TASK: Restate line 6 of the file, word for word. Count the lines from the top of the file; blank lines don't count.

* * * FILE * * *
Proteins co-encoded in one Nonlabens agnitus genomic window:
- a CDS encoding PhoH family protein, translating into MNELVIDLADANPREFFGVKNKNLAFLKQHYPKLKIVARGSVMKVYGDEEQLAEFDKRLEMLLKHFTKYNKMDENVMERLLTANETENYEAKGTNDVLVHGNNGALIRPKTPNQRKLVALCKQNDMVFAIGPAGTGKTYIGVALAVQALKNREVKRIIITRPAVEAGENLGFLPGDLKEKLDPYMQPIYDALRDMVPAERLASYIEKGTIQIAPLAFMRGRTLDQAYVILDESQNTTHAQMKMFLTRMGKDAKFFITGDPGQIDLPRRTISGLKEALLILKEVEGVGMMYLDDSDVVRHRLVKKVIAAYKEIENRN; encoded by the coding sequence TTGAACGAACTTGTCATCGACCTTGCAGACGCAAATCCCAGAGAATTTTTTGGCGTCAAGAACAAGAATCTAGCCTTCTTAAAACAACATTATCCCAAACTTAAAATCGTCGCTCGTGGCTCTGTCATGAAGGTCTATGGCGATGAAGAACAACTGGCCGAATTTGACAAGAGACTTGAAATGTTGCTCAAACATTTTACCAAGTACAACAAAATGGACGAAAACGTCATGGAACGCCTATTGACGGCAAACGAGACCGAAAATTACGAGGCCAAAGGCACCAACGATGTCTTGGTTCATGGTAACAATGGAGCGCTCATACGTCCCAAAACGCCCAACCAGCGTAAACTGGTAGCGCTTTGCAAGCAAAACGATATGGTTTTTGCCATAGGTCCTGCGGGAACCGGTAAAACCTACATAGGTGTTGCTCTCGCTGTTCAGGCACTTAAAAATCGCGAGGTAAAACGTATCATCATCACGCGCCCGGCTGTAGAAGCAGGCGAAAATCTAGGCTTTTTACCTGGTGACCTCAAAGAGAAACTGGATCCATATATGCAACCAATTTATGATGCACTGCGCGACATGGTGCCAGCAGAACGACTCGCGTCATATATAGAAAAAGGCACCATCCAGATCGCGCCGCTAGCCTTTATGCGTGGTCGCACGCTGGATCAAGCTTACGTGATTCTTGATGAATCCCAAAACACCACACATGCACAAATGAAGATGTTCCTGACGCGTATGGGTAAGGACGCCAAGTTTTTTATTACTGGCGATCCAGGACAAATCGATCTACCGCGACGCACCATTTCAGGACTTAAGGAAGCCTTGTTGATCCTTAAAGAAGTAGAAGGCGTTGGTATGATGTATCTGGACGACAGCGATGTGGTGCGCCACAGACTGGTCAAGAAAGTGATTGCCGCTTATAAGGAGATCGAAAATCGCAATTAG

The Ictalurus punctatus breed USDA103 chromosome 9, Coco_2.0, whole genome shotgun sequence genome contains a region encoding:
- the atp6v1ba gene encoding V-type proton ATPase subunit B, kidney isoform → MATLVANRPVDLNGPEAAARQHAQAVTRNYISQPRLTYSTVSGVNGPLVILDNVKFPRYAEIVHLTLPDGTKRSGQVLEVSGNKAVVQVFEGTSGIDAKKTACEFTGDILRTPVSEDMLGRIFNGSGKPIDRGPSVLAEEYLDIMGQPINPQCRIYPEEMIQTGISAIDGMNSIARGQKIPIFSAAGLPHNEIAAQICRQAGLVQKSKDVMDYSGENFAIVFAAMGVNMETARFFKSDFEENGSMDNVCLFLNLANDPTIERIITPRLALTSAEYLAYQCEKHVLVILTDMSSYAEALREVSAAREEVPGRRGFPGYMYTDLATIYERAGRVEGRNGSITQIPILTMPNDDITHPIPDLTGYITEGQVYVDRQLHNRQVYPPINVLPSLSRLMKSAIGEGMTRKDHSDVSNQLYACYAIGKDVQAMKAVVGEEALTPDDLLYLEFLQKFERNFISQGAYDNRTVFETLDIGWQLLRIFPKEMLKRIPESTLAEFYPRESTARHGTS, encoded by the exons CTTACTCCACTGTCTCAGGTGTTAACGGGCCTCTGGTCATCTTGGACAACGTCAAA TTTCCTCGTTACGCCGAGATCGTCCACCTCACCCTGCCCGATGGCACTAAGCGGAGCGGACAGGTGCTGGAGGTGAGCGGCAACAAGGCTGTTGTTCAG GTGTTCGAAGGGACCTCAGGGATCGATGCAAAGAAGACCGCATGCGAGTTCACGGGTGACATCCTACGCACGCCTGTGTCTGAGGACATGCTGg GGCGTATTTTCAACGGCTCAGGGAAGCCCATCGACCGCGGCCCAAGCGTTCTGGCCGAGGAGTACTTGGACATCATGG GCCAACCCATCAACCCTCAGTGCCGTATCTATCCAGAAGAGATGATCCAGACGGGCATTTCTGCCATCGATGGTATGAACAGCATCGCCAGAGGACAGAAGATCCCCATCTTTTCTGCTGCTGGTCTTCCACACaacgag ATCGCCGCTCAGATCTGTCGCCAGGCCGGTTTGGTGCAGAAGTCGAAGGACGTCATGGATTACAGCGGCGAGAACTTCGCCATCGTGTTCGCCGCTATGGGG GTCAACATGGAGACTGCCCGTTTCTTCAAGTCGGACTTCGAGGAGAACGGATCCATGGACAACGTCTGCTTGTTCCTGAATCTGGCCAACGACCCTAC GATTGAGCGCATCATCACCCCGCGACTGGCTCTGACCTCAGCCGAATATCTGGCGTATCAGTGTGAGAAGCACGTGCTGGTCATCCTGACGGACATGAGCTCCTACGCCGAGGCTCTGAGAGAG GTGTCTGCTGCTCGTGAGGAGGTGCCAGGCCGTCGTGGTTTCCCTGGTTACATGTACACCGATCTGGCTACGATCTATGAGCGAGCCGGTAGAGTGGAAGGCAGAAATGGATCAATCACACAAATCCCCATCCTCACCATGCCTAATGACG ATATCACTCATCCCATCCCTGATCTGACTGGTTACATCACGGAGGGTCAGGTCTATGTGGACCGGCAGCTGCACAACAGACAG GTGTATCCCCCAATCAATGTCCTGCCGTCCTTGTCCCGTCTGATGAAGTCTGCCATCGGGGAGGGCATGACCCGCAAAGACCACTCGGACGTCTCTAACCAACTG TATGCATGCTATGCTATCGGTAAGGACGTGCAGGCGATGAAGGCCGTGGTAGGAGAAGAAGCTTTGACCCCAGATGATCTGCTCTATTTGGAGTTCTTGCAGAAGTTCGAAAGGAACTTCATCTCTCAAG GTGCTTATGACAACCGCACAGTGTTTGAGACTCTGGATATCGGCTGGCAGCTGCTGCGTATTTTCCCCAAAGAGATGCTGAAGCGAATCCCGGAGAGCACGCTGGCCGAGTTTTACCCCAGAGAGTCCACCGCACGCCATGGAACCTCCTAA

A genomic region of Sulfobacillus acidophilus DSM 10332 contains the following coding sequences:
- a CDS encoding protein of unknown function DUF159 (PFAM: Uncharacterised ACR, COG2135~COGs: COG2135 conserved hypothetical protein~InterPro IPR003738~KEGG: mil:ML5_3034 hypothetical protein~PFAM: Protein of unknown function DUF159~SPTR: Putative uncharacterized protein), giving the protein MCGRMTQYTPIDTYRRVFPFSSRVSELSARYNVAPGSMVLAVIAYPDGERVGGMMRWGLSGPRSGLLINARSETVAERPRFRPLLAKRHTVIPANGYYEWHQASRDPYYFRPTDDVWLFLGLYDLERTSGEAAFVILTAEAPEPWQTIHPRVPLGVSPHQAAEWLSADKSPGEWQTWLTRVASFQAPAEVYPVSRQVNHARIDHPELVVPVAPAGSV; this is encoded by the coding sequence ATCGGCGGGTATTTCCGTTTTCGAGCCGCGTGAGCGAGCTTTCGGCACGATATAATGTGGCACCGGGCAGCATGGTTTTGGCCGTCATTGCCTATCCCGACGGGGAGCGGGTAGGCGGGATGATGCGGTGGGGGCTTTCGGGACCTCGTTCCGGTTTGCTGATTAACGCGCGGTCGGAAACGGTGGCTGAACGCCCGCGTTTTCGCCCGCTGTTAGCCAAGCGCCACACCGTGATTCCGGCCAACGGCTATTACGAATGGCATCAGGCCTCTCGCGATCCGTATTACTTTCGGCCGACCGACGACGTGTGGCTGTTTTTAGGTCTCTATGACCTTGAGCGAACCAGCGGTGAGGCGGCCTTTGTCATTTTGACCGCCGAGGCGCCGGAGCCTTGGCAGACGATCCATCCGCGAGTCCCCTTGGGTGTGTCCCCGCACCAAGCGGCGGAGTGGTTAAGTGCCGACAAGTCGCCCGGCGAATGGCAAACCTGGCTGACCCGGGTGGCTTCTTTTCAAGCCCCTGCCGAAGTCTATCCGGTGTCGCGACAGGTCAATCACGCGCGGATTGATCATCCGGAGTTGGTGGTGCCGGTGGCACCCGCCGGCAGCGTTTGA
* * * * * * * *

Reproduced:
- a CDS encoding protein of unknown function DUF159 (PFAM: Uncharacterised ACR, COG2135~COGs: COG2135 conserved hypothetical protein~InterPro IPR003738~KEGG: mil:ML5_3034 hypothetical protein~PFAM: Protein of unknown function DUF159~SPTR: Putative uncharacterized protein), giving the protein MCGRMTQYTPIDTYRRVFPFSSRVSELSARYNVAPGSMVLAVIAYPDGERVGGMMRWGLSGPRSGLLINARSETVAERPRFRPLLAKRHTVIPANGYYEWHQASRDPYYFRPTDDVWLFLGLYDLERTSGEAAFVILTAEAPEPWQTIHPRVPLGVSPHQAAEWLSADKSPGEWQTWLTRVASFQAPAEVYPVSRQVNHARIDHPELVVPVAPAGSV; this is encoded by the coding sequence ATCGGCGGGTATTTCCGTTTTCGAGCCGCGTGAGCGAGCTTTCGGCACGATATAATGTGGCACCGGGCAGCATGGTTTTGGCCGTCATTGCCTATCCCGACGGGGAGCGGGTAGGCGGGATGATGCGGTGGGGGCTTTCGGGACCTCGTTCCGGTTTGCTGATTAACGCGCGGTCGGAAACGGTGGCTGAACGCCCGCGTTTTCGCCCGCTGTTAGCCAAGCGCCACACCGTGATTCCGGCCAACGGCTATTACGAATGGCATCAGGCCTCTCGCGATCCGTATTACTTTCGGCCGACCGACGACGTGTGGCTGTTTTTAGGTCTCTATGACCTTGAGCGAACCAGCGGTGAGGCGGCCTTTGTCATTTTGACCGCCGAGGCGCCGGAGCCTTGGCAGACGATCCATCCGCGAGTCCCCTTGGGTGTGTCCCCGCACCAAGCGGCGGAGTGGTTAAGTGCCGACAAGTCGCCCGGCGAATGGCAAACCTGGCTGACCCGGGTGGCTTCTTTTCAAGCCCCTGCCGAAGTCTATCCGGTGTCGCGACAGGTCAATCACGCGCGGATTGATCATCCGGAGTTGGTGGTGCCGGTGGCACCCGCCGGCAGCGTTTGA